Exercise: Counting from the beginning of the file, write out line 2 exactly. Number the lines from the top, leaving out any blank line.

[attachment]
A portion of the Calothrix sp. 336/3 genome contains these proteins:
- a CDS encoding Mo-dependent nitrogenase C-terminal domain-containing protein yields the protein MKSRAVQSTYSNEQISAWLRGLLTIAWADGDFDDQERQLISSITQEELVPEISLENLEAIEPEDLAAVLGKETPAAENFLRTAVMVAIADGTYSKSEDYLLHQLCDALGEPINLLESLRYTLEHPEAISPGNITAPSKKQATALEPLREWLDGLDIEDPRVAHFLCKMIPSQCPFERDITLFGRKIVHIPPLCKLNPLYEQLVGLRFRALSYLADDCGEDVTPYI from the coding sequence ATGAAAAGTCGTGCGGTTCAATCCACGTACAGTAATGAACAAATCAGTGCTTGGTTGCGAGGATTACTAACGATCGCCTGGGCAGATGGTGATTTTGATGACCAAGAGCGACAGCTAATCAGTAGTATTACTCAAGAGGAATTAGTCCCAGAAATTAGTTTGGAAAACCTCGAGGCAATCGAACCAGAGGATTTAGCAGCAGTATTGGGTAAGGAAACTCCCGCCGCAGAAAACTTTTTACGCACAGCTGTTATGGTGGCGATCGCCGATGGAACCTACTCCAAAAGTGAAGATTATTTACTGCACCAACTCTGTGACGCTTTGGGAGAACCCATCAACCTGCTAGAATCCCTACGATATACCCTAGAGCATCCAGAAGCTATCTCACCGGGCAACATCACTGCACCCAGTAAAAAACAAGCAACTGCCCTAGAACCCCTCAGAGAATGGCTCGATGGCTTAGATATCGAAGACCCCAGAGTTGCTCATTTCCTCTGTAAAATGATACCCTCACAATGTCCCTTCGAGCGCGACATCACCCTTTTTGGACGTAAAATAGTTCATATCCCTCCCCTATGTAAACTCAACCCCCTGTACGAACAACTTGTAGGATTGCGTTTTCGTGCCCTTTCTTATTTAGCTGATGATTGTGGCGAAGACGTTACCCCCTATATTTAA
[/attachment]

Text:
- a CDS encoding Mo-dependent nitrogenase C-terminal domain-containing protein yields the protein MKSRAVQSTYSNEQISAWLRGLLTIAWADGDFDDQERQLISSITQEELVPEISLENLEAIEPEDLAAVLGKETPAAENFLRTAVMVAIADGTYSKSEDYLLHQLCDALGEPINLLESLRYTLEHPEAISPGNITAPSKKQATALEPLREWLDGLDIEDPRVAHFLCKMIPSQCPFERDITLFGRKIVHIPPLCKLNPLYEQLVGLRFRALSYLADDCGEDVTPYI from the coding sequence ATGAAAAGTCGTGCGGTTCAATCCACGTACAGTAATGAACAAATCAGTGCTTGGTTGCGAGGATTACTAACGATCGCCTGGGCAGATGGTGATTTTGATGACCAAGAGCGACAGCTAATCAGTAGTATTACTCAAGAGGAATTAGTCCCAGAAATTAGTTTGGAAAACCTCGAGGCAATCGAACCAGAGGATTTAGCAGCAGTATTGGGTAAGGAAACTCCCGCCGCAGAAAACTTTTTACGCACAGCTGTTATGGTGGCGATCGCCGATGGAACCTACTCCAAAAGTGAAGATTATTTACTGCACCAACTCTGTGACGCTTTGGGAGAACCCATCAACCTGCTAGAATCCCTACGATATACCCTAGAGCATCCAGAAGCTATCTCACCGGGCAACATCACTGCACCCAGTAAAAAACAAGCAACTGCCCTAGAACCCCTCAGAGAATGGCTCGATGGCTTAGATATCGAAGACCCCAGAGTTGCTCATTTCCTCTGTAAAATGATACCCTCACAATGTCCCTTCGAGCGCGACATCACCCTTTTTGGACGTAAAATAGTTCATATCCCTCCCCTATGTAAACTCAACCCCCTGTACGAACAACTTGTAGGATTGCGTTTTCGTGCCCTTTCTTATTTAGCTGATGATTGTGGCGAAGACGTTACCCCCTATATTTAA